In Progress

Intro - “Today abstraction is no longer that of the map, the double, the mirror, or the concept. Simulation is no longer that of a territory, a referential being, or a substance. It is the generation by models of a real without origin or reality: a hyperreal. The territory no longer precedes the map, nor does it survive it. It is nevertheless the map that precedes the territory - precession of simulacra - that engenders the territory, and if one must return to the fable, today it is the territory whose shreds slowly rot across the extent of the map. It is the real, and not the map, whose vestiges persist here and there in the deserts that are no longer those of the Empire, but ours. The desert of the real itself.”
Baudrillard on god:
“To this murderous power is opposed that of representations as a dialectical power, the visible and intelligible mediation of the Real. All Western faith and good faith became engaged in this wager on representation: that a sign could refer to the depth of meaning, that a sign could be exchanged for meaning and that something could guarantee this exchange - God of course. But what if God himself can be simulated, that is to say can be reduced to the signs that constitute faith? Then the whole system becomes weightless, it is no longer itself anything but a gigantic simulacrum - not unreal, but a simulacrum, that is to say never exchanged for the real, but exchanged for itself, in an uninterrupted circuit without reference or circumference.”
Post Covid societal shift..?
“Thesis” on social media:
Social Media: The Simulacra of Identity
The progression from a symbols real to pure simulacrum can be identified by four key phases.
Phase 1 - Initially the symbol can be identified as the reflection of a profound reality.
The 21st century has witnessed an unparalled shift in the core of human existence due to the DARPA project which evolved into behemoth we now know as the internet. In its initial stages the internet was simply a medium which tech savy individuals utilized to communicate with like minded individuals over massive distances. These individuals would commonly communicate under psuedonyms with no ties to their real identity. This phase of the internet could never last as companies realized they could utilize it to advertise themselves by creating websites and even create platforms the common person could utilize to communicate. As computer hardware started to become more accessible, a plethora of households began to get access to the internet. Inevitably the ability to communicate with friends and family from anywhere led to the adoption of social media usage which I argue is directly responsible for this ontological shift. The privacy intertwined with our personal lives slowly began to disappear as people began posting their every thought on various social media platforms. Naturally, relationships of all forms began to change as well. While friendships could be formed with anyone around the world, they could also be destroyed because of information arbitrarily viewed online. Romantic relationships shared the same fate as relationships were no longer just a private bond between two parties, but rather open to the world to witness through relationship “statuses”, “posts”, and later “stories” about what the couple may have been upto. The adoption of social media platforms such as myspace laid the foundation for Facebook learn from their mistakes and eventually take over the social media market as the primary platfom.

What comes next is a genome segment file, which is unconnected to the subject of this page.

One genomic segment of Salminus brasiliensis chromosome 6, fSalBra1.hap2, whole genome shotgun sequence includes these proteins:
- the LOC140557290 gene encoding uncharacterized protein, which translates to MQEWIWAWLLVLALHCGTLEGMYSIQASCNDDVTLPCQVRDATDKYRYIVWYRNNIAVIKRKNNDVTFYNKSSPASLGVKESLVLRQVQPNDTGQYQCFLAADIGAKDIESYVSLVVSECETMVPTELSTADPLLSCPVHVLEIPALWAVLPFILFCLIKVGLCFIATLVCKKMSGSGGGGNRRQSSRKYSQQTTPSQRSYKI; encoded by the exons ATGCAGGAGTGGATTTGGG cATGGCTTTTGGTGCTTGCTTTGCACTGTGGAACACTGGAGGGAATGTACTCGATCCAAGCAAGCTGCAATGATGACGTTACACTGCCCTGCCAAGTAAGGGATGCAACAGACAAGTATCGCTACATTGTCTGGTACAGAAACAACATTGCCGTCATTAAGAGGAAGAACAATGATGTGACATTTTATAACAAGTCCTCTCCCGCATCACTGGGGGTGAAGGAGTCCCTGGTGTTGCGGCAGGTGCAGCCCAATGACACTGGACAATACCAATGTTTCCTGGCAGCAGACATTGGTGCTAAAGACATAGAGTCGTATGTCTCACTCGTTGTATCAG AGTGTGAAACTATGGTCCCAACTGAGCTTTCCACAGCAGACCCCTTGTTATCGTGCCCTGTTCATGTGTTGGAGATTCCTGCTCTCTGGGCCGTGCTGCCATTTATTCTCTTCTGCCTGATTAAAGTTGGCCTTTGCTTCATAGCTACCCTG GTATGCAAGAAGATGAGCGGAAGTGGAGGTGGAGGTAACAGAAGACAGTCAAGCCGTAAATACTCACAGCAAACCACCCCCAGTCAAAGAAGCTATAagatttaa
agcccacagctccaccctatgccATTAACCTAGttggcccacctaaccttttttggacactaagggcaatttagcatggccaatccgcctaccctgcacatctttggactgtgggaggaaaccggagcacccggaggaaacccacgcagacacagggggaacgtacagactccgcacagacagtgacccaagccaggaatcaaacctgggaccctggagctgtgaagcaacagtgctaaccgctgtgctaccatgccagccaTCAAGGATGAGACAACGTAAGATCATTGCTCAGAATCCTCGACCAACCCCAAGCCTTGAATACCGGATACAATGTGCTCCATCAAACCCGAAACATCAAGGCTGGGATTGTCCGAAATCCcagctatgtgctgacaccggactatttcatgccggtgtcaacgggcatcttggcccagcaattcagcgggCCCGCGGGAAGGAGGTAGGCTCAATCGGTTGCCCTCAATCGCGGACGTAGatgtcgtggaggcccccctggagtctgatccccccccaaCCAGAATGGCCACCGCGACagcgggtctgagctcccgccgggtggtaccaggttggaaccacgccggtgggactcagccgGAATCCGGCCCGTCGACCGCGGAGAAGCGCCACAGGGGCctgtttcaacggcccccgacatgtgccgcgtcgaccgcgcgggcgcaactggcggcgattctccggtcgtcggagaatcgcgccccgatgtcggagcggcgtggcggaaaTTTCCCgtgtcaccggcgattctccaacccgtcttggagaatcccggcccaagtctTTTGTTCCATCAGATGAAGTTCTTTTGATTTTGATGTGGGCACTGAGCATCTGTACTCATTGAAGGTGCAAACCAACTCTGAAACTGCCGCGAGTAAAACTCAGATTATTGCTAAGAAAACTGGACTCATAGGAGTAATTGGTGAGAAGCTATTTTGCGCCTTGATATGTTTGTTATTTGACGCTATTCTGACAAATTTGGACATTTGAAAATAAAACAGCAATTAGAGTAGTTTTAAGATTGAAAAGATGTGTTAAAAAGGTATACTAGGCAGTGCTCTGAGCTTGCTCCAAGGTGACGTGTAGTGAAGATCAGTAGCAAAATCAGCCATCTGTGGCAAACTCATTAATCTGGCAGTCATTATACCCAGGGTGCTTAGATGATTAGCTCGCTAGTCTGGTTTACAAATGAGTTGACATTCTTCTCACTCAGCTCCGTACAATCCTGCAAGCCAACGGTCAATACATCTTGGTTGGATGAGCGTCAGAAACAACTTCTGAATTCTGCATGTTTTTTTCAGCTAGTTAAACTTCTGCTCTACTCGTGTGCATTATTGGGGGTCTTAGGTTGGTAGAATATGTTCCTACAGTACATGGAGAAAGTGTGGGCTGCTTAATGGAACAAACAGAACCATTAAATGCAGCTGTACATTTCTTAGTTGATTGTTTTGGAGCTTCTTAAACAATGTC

The rise of Facebook is what I argue truly marked the transition to a world characterized by a “Simulacra of Friendship”. Posting highlights from our lives created a simulacra of our life for anyone and everyone to see. Our lives were still known to others through whatever information we chose to share, but that information was only accessible to those we chose to personally share it with. Friendships weren’t commonly characterized by clicking the “Add Friend” button on a profile after meeting someone a single time and then potentially messaging them. They could only exist if both parties were willing to meet and build that friendship. Popularity was meaningless and could never be quantified so simply by the number of friends that Facebook showed they had (I am not making an argument about the concept’s current meaning or meaninglessness). Without social media, a simulacrum of one’s identity could only be constructed locally, and they could never be weaponized.
Mark Zuckerberg understood that the widespread adoption of Facebook meant that the platform would have to mask and denature the very reality that we once had total control over, thus paving way into the second phase of the symbol of personal identity.
it masks the absence of a profound reality; it has no relation to any reality whatsoever; it is its own pure simulacrum.